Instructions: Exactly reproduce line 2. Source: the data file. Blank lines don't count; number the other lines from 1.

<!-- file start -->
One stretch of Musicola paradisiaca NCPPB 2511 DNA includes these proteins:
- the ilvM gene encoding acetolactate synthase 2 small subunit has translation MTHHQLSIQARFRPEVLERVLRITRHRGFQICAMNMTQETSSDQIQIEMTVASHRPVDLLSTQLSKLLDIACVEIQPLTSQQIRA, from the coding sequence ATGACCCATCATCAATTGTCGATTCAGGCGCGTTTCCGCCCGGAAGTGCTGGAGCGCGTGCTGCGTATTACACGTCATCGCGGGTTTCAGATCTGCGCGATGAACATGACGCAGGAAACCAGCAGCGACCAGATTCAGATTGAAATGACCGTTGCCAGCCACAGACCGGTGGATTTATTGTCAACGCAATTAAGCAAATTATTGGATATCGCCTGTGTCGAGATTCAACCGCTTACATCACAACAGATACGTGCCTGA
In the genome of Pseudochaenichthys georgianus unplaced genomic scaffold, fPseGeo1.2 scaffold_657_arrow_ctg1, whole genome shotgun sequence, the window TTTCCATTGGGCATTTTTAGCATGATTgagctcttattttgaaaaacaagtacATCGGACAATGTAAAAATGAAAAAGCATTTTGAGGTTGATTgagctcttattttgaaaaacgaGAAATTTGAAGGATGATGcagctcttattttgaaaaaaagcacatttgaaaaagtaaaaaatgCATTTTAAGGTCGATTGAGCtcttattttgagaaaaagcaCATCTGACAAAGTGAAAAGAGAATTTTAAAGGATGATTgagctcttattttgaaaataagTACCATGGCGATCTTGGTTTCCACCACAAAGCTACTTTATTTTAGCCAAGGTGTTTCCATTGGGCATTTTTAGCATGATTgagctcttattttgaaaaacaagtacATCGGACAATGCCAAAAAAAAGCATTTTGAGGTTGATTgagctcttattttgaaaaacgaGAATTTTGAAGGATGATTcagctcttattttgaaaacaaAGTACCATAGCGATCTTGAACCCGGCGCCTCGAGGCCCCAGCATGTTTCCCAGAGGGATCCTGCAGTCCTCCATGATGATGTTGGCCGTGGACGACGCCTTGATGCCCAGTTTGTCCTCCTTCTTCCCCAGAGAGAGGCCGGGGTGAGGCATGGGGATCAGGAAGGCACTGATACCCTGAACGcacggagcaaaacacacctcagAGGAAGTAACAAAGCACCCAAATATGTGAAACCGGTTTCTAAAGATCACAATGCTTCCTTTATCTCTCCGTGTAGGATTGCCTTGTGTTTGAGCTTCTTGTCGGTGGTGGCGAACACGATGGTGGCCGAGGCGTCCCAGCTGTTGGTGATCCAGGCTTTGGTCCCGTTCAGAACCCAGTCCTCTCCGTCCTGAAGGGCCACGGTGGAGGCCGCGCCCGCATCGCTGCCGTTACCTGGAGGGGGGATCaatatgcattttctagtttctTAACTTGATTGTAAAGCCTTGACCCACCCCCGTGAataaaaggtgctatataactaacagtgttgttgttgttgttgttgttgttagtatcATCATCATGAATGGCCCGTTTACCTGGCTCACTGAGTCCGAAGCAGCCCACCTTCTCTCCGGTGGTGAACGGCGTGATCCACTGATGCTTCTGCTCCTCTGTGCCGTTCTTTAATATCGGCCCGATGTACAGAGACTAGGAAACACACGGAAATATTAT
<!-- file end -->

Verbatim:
- the ilvM gene encoding acetolactate synthase 2 small subunit has translation MTHHQLSIQARFRPEVLERVLRITRHRGFQICAMNMTQETSSDQIQIEMTVASHRPVDLLSTQLSKLLDIACVEIQPLTSQQIRA, from the coding sequence ATGACCCATCATCAATTGTCGATTCAGGCGCGTTTCCGCCCGGAAGTGCTGGAGCGCGTGCTGCGTATTACACGTCATCGCGGGTTTCAGATCTGCGCGATGAACATGACGCAGGAAACCAGCAGCGACCAGATTCAGATTGAAATGACCGTTGCCAGCCACAGACCGGTGGATTTATTGTCAACGCAATTAAGCAAATTATTGGATATCGCCTGTGTCGAGATTCAACCGCTTACATCACAACAGATACGTGCCTGA